Built in 1887 as designed by T. B. Smith for the Aaron Sawyer family. Aaron's son, Lock H. Sawyer, sold the house to the Frank Jennings family in the early 1920s. It was honored by the Jackson County Historical Society in 1976 for their preservation efforts. Rehabilitated in 1995, it is one of the few brick Queen Anne houses remaining in Independence.
602 North Delaware (Private)
An 1887 frame Queen Anne that was built by W.T. Cooper and was home to Maria J. Fletcher, a widow who took in boarder. The house was sold to the Bostonian Family in 1905.
610 North Delaware (Private)
This stately old Burr Oak once stood in the front yard of the Wallace Home before that house was replaced by the present building in 1922. "Bess" Wallace and her parents lived on this site form 1887 to 1903. Bess and her mother moved into the Gates/Wallace House at 219 N. Delaware that year.
618 North Delaware (Private)
This English Cottage house was built before 1916 for the McDavitt family who operated a drug company on the Courthouse Square. The Thice family, both practicing lawyers, lived here for several years.
702 North Delaware (Private)
A two-story Queen Anne house dating from 1887. Features many stained glass windows, a corner tower, a bay window and a wrap-around porch. Sited on a double corner lot.
Delaware & Bess Truman Pkwy
Refers to the African-American neighborhood that once occupied this valley. It was platted as the Hendrickson Addition, Davis Place and the Atkinson Addition between 1858 and 1888 with small narrow lots that provided space for the domestic help for middle class families of Delaware Street. McCoy Park and Bess Truman Parkway were created after the Truman Library was located to the north.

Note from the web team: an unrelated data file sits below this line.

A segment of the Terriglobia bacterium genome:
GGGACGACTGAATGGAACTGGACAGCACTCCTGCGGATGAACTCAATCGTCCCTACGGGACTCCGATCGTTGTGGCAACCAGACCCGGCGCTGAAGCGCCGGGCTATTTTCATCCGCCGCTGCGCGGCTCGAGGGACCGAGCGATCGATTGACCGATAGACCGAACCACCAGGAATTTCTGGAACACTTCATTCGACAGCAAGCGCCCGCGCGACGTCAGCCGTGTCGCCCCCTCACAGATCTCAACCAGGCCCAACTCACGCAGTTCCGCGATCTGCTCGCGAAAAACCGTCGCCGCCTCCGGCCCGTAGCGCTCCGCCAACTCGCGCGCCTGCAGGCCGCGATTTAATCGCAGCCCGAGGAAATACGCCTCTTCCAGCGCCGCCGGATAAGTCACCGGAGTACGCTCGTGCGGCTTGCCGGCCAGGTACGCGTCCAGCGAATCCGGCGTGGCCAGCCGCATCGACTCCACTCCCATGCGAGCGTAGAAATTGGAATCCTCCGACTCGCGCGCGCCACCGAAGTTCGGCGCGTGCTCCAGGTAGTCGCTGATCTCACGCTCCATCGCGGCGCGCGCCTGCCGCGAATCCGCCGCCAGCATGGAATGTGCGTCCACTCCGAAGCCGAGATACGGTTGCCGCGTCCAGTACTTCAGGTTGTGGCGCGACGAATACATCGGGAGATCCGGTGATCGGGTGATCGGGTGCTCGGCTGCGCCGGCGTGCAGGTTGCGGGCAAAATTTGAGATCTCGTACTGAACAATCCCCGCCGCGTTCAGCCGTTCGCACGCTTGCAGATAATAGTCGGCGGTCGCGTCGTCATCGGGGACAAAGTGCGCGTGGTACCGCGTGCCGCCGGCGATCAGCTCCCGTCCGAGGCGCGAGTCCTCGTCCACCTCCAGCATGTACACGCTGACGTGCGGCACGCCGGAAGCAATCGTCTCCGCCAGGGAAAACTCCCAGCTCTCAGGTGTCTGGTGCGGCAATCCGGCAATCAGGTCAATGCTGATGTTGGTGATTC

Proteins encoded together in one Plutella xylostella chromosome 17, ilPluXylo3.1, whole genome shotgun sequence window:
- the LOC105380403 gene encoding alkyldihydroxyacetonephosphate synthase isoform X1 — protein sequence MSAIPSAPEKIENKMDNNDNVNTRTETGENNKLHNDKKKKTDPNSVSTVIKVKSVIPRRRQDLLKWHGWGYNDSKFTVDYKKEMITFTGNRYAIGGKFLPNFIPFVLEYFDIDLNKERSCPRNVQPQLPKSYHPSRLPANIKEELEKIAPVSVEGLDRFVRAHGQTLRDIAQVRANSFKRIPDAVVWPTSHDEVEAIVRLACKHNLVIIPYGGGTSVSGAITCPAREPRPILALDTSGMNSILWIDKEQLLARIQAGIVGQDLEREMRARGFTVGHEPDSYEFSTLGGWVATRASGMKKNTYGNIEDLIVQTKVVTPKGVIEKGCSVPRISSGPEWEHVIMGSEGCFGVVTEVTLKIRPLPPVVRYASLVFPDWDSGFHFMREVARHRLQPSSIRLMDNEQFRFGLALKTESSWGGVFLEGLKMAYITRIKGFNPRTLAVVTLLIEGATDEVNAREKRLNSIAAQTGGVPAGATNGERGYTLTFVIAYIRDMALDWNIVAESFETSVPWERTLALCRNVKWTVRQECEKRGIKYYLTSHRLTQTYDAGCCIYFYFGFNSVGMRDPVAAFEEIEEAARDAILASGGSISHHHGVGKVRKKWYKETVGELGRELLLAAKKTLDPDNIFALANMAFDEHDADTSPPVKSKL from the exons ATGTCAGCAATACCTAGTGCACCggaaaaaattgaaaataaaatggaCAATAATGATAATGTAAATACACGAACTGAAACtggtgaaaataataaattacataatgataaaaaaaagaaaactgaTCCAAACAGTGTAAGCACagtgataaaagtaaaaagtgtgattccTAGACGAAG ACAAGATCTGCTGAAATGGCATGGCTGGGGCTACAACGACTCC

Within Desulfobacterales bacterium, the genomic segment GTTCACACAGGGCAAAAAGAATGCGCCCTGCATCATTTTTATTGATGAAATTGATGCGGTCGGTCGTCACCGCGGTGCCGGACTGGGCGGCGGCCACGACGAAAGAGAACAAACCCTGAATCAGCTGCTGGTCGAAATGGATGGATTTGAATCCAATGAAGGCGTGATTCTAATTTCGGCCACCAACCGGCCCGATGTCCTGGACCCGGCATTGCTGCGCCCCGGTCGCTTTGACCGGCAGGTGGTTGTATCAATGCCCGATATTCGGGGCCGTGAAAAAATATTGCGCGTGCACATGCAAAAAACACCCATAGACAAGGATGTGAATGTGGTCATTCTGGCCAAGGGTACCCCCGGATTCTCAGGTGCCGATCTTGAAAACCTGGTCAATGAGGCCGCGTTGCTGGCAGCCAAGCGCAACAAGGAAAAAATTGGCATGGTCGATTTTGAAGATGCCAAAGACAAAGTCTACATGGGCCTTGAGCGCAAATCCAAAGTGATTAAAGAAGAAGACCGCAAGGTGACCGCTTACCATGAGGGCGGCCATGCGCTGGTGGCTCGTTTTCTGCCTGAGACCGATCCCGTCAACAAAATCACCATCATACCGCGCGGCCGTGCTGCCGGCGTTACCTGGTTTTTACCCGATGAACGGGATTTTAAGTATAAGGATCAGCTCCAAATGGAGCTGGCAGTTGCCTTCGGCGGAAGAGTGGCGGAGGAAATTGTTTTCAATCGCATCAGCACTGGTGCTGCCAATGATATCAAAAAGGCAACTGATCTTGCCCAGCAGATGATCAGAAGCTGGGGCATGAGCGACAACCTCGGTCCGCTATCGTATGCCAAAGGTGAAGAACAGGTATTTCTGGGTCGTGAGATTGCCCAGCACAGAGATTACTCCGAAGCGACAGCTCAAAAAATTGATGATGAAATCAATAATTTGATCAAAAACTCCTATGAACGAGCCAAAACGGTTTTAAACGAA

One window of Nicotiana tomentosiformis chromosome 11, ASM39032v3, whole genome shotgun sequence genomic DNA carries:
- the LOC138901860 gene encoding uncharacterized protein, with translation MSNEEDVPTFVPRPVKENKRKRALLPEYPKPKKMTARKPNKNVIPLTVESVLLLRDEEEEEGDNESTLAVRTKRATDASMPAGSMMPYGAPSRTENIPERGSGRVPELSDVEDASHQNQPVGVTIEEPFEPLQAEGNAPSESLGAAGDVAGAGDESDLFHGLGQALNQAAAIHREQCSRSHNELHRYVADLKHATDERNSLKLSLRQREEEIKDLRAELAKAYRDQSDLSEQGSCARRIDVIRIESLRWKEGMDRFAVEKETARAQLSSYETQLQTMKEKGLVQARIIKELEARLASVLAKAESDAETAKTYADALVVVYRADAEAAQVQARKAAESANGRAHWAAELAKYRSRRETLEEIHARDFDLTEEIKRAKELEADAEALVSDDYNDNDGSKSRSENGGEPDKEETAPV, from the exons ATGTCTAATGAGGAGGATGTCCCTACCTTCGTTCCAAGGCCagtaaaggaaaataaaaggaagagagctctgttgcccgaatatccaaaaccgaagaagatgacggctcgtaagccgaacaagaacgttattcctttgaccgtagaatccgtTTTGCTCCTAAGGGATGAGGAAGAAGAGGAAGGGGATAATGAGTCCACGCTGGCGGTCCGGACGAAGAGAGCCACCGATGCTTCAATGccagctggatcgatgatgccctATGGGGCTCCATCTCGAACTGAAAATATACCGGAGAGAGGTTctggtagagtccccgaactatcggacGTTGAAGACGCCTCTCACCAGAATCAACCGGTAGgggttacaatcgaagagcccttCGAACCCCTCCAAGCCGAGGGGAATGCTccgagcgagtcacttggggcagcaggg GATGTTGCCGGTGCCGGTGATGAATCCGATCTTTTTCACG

US 24 Hwy and North Delaware
Designed by Gentry, Voscam, Neild and Somdal of Louisiana. Henry J. Massman and Slavatore Patti companies built it in 1956-57. In 1967 a southern wing for offices was added and the courtyard was enclosed in 1972. A major renovation and expansion was completed in 2001.
635 North Delaware (Private)
A 1937 frame house that was home to the Stewarts for several decades. Bryon A. Stewart was co-owner of the Stewart Electric Company and an attorney with partner John W. Clements.
633 North Delaware (Private)